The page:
Bibi Netanyahu Must Decide: Alexander Lapshin or Azerbaijan

In Partnerships, Politics by Keren Solomonian

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Yesterday Alexander Lapshin was extradited to Baku to face his fate.  

A couple of months ago, Alexander Lapshin, a Russian Israeli blogger spoke out against Azerbaijan’s oppressive policies and for the independence of Artsakh aka Nagorno-Karabagh.  Azerbaijan has already faced strong condemnation for its oppression of reporters and the ill treatment of their journalists.  On the other issue, Artsakh is historical Armenian land that was given unjustly to Azerbaijan in the ‘20’s.  It is now 100% Armenian populated and is fighting for independence.  Lapshin saw this and spoke out.  

In the middle of December an INTERPOL notice was issued for his arrest and extradition.  He was arrested in Belarus. He was imprisoned for nearly 2 months waiting for his release.  Finally the Belarus president, announced that he would extradite him. He added that he didn’t understand why there was a delay.   It is also purported that Alexander was given an ultimatum to apologize and recant his words, which he did not.   Lapshin filed to appeal the decision but to no avail.  Yesterday he was extradited to Baku.

Globally, Armenians protested numerous times for his release, crying out for world attention.  No change.  Last Friday in Tel Aviv, Israelis protested in front of the Belarus embassy.  Again to no avail.  The pleas fell on deaf ears.  In a bold statement, Nagorno-Karabagh President Spokesperson Davit Babayan said that Lapshin’s extradition is a “challenge” to Israel.  Even Prime Minister Benjamin Netanyahu has not done anything to change the situation.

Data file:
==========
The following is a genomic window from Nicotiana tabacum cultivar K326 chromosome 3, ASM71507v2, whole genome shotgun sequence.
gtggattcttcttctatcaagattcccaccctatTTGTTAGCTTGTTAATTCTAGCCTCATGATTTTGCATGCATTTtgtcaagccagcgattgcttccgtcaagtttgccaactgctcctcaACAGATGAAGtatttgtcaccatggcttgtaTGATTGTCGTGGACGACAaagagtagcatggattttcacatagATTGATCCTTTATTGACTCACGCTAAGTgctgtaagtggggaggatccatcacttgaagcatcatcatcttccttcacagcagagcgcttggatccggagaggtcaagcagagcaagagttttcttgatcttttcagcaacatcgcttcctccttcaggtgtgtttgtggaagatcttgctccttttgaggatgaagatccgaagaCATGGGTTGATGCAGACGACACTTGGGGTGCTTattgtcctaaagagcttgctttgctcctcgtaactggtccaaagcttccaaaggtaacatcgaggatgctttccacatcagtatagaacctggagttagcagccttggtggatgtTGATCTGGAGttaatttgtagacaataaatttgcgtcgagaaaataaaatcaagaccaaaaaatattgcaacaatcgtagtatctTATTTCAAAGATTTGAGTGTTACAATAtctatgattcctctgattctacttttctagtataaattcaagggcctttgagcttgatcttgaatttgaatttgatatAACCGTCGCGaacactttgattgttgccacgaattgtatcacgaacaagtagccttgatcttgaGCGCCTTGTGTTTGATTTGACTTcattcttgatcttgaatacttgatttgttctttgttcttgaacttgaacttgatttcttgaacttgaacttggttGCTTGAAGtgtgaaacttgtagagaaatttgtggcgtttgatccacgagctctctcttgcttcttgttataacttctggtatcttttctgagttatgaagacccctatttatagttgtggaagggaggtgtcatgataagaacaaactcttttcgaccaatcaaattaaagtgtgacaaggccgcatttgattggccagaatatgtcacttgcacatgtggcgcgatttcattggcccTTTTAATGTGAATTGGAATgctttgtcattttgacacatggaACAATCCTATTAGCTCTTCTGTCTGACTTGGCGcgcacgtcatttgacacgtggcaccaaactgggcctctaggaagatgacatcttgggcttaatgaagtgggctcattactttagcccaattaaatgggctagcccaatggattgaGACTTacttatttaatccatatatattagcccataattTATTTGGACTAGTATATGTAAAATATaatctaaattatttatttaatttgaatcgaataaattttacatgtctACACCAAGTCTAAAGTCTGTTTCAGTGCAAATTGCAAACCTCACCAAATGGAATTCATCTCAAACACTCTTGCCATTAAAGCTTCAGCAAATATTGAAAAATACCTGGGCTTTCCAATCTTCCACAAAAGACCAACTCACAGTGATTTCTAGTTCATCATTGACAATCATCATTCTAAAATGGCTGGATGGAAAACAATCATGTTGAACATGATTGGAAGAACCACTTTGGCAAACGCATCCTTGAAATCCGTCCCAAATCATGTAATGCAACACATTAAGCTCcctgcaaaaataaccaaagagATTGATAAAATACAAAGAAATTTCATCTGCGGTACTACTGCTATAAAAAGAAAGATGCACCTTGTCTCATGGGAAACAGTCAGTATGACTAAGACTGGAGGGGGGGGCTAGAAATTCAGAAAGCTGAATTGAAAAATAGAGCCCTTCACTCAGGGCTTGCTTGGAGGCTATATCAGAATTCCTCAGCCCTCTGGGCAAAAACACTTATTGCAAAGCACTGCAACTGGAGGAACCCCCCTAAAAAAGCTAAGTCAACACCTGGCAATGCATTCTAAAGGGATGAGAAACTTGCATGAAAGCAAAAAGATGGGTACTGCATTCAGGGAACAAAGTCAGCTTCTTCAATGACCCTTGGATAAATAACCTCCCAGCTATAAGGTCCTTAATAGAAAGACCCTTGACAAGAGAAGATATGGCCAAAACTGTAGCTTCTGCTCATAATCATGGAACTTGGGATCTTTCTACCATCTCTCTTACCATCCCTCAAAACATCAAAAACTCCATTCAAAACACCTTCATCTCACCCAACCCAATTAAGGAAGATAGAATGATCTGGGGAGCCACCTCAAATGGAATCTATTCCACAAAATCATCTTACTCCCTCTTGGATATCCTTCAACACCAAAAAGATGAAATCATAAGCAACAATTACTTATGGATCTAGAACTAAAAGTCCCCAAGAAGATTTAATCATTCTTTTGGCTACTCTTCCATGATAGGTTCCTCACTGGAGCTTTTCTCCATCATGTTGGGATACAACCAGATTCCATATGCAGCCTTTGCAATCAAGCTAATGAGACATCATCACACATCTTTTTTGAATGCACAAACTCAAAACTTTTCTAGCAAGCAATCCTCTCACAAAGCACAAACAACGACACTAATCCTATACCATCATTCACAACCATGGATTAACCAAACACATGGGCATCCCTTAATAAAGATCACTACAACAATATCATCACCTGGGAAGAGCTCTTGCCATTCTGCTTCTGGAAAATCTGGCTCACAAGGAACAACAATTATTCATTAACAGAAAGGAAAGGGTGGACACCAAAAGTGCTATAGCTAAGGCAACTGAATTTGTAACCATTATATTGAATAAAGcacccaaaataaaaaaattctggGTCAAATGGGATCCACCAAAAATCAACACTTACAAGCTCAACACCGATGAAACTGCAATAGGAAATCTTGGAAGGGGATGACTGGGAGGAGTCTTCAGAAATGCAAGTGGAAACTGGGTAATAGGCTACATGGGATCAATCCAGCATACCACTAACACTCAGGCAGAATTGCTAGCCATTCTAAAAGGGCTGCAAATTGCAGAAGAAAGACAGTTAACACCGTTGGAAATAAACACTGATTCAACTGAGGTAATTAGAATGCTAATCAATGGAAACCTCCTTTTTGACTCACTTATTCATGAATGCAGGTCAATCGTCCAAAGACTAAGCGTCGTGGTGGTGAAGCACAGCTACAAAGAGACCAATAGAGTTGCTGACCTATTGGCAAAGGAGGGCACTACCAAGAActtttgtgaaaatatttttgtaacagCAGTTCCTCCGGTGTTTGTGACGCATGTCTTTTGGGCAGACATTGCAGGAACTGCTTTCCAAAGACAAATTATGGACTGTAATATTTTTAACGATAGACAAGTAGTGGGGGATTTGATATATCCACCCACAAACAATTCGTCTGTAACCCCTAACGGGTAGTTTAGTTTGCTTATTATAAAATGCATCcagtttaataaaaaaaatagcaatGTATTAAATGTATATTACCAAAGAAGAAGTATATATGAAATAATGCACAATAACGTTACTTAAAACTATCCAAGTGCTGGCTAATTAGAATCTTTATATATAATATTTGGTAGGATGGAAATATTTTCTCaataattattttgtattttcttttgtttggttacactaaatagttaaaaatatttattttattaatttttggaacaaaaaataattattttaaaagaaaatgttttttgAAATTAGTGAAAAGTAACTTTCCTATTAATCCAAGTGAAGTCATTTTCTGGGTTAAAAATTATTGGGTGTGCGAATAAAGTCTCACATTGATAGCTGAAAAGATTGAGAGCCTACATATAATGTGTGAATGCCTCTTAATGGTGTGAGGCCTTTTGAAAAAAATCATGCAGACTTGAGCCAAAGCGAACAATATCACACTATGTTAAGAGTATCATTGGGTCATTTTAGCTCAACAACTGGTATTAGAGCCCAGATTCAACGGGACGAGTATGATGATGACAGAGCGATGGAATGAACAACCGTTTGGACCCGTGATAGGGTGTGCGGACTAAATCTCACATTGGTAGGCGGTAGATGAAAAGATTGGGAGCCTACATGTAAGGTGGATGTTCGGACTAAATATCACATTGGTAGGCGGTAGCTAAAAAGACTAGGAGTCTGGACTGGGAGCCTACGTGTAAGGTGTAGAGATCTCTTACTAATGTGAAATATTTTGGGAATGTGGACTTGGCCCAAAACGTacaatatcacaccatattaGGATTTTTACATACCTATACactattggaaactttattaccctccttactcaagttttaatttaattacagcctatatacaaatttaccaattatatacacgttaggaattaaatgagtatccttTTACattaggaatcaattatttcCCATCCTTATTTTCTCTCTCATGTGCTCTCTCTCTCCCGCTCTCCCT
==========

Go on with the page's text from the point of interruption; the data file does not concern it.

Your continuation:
In closing, I reflect on an event of recent days in the Caucaus region.  A few days ago, an Azeri soldier was captured during an attempted infiltration operation into Artsakh (Karabagh).  Upon learning of his capture, the Azeri army immediately disowned him as an inactive soldier.  While his mother vouches that he is indeed an active soldier.  If this is how they treat their own soldiers, then who’s to say how they will treat Lapshin.  

Freedom should not be muzzled and free-speech will not be muzzled.

What will the Israeli government do?  Is the risk of hurting the Azeri-Israeli relationship worth saving Lapshin?

 


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